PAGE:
# limit 1/sqrt(n)

• Feb 14th 2013, 06:32 AM
carla1985
limit 1/sqrt(n)
We've been doing proving limits and sequences in class and have been given this as one of the practice questions.

prove lim 1/sqrt(n)=0

I've done |1/sqrt(n)-0|=1/sqrt(n)<E so N(E)=[1/E^2]+1 but that seems waaay to simple to the ones we did before, is there another way of doing this or that literally all I need to do?
• Feb 14th 2013, 07:02 AM
Plato
Re: limit 1/sqrt(n)
Quote:

Originally Posted by carla1985
We've been doing proving limits and sequences in class and have been given this as one of the practice questions.

prove lim 1/sqrt(n)=0

These proofs must begin with: Suppose that $\displaystyle \epsilon>0$.

Then we know that $\displaystyle \epsilon^2>0$ so $\displaystyle \left( {\exists N \in \mathbb{N}} \right)\left[ {n \geqslant N \Rightarrow \frac{1}{n} < \epsilon ^2 } \right]$.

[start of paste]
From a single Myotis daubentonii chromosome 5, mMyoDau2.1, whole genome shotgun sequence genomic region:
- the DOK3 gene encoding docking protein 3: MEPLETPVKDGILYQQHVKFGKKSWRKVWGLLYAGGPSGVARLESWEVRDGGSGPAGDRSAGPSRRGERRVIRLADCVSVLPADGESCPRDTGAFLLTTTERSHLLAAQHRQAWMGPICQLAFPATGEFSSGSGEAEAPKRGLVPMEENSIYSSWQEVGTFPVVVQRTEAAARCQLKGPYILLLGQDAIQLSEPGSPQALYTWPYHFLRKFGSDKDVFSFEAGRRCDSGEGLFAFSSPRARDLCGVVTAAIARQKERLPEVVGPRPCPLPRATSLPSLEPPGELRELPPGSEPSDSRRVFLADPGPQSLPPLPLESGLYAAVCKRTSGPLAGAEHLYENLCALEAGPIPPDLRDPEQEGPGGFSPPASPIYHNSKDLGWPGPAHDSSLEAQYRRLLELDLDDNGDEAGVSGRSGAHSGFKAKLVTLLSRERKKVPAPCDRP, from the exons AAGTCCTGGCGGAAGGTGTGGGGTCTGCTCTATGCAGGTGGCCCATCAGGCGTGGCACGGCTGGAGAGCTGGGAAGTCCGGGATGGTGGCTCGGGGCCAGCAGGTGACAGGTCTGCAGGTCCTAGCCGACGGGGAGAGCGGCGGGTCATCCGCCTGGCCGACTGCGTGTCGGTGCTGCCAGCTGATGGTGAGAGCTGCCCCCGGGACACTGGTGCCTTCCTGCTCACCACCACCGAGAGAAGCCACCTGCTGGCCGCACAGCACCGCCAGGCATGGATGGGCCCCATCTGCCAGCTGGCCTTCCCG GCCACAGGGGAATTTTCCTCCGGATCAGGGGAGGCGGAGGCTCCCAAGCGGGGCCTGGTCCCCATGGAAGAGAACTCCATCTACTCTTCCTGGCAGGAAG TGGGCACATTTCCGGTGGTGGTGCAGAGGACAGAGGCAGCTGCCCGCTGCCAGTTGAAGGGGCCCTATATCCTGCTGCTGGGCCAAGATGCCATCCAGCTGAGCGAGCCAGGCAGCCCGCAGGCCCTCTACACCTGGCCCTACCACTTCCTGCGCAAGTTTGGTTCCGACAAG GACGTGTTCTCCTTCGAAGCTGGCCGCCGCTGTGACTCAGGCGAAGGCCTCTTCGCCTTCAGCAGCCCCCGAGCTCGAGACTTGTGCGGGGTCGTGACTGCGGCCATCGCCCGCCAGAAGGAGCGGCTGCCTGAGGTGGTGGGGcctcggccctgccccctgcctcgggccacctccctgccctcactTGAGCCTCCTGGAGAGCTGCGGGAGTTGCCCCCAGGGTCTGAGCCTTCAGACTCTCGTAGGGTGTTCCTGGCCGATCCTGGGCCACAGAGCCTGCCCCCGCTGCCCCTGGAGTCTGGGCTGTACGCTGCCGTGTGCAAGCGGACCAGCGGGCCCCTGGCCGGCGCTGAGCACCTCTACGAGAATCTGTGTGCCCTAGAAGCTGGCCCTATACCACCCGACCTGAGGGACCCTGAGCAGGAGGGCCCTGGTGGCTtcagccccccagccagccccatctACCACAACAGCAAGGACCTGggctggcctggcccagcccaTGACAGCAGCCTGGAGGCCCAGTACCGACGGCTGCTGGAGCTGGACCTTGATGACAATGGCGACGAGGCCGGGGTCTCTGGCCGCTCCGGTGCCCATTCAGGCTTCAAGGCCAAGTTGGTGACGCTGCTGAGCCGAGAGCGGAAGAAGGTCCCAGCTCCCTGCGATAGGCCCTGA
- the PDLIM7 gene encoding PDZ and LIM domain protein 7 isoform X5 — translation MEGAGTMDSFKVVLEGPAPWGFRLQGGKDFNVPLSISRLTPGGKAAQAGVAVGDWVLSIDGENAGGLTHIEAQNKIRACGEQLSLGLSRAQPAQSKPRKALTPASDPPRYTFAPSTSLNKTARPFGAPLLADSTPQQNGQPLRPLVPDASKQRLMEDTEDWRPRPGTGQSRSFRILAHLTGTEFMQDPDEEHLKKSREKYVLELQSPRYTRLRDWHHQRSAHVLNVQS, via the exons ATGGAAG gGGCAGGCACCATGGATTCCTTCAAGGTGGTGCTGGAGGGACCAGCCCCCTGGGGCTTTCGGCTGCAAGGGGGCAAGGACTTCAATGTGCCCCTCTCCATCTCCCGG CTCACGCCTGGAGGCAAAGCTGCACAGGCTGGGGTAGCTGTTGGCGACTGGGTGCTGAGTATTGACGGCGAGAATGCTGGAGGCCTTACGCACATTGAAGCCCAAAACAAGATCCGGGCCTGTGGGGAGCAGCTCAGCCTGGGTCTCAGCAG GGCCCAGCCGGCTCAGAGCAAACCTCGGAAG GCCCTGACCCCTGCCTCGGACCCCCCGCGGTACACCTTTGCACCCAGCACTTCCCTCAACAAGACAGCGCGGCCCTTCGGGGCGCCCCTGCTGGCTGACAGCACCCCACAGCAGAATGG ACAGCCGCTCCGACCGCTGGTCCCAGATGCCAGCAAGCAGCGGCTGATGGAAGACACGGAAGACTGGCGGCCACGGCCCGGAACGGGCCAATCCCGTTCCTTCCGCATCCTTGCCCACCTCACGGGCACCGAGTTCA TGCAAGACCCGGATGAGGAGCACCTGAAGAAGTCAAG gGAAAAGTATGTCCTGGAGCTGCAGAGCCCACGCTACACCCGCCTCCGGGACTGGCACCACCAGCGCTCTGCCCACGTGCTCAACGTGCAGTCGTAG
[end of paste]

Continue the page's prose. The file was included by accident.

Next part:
Can you finish?
• Feb 14th 2013, 07:48 AM
carla1985
Re: limit 1/sqrt(n)
I'm a little confused by what definition that is. In class we had the definition of convergence to be:

Let
(an)n∈N be a sequence of real numbers. The sequence is called convergent to a ∈ R if for every ε > 0 there exists N =N(ε)∈N such that

|an−a|<ε for all n≥N(ε).
If (an)n∈N converges to a we call a the limit of (an)n∈N and we writelim an = a.
n→∞